1838 Rail Travel Priorities REPRESENTED

AUSTRALIAN PRISONERS OF WAR.

Japanese Mal-treatment

Mr. ANTHONY. — I ask the Acting Prime Minister whether it is a fact that some weeks ago a number of Australian prisoners in the hands of the Japanese were rescued from a vessel which was torpedoed. I understand that that vessel was transporting Australiana who had been captured in Singapore to Japan. If that be the case, has the Government  any good reason for refusing to inform the public of the circumstances in which prisoners in the hands of the Japanese are being treatcd or of the lots of Australian lives through the sinking of that vessel ? Such information would relieve considerable public apprehension on this matter.

Mr. FORDE .— This matter has been the subject of consultation between the Commonwealth and British Governments, and a statement upon the subject will be made at an early date in the House of Commons. I hope to be able to make a similar statement to this House before the conclusion of the sittings this week.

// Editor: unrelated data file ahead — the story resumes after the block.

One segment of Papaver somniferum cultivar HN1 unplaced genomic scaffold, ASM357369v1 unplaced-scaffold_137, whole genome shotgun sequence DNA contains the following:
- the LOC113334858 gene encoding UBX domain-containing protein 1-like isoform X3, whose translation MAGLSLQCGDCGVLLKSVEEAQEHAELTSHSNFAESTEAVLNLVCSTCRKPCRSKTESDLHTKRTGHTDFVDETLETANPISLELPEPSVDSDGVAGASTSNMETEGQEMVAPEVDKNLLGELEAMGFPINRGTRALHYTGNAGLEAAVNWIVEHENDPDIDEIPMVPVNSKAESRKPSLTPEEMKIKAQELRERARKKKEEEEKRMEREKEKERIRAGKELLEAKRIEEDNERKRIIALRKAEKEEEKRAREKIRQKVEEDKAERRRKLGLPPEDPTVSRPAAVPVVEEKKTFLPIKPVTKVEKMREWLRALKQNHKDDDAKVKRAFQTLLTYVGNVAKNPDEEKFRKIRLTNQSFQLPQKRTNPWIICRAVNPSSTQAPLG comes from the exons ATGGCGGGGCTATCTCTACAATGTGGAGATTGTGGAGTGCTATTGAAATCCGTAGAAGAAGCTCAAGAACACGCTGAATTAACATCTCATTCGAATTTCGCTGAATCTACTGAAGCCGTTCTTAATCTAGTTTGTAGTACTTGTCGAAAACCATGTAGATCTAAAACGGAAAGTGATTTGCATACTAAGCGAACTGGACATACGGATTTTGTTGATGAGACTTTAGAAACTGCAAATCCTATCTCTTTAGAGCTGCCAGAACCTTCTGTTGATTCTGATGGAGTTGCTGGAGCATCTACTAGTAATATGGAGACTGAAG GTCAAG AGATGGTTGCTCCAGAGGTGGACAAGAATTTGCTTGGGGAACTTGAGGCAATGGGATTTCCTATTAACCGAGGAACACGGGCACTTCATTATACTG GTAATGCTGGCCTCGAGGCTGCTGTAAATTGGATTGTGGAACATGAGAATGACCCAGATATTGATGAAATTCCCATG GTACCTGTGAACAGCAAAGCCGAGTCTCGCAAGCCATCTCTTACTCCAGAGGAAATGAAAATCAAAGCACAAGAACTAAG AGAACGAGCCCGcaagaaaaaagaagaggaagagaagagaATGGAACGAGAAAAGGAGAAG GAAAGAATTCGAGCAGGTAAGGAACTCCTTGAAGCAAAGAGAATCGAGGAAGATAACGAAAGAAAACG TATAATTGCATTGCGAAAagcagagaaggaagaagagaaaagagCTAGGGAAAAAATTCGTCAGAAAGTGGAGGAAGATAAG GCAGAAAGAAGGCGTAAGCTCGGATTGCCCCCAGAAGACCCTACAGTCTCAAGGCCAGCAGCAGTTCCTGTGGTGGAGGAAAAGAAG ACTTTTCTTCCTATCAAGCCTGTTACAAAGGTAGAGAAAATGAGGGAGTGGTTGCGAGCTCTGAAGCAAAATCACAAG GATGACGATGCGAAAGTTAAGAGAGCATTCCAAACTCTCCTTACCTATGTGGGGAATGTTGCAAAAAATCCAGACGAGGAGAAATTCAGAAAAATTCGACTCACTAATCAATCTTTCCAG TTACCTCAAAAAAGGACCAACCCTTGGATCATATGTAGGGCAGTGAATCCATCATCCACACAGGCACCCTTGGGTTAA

17 November, 1944

AUSTRALIAN PRISONERS OF WAR.

Japanese Mal-treatment

Flinders Naval Collage — International  Air Services — Case of David J. Bourke — Austealian Army: Field Butchery Unit at Katherine — Transport of Stock, Fodder and Wool.

Mr. FORDE (Caprieornia — Acting Prime Minister and Acting Minister for Defence) [3.21]. — I move —

That the House do Adjourn

The house will be aware tliat 92 Australian and 60 British prisoners of war were rescued by American submarines from a Japanese transport which was torpedoed on the 12th September, 1944, in the Western Pacific. All but one of the Australian survivors has now arrived in Australia. As the result of the skilled attention given to them overseas after tlieir reseue, and immediately on their arrival in Australia, the men gencrally are in good physical condition, and with few exceptions are now on leave.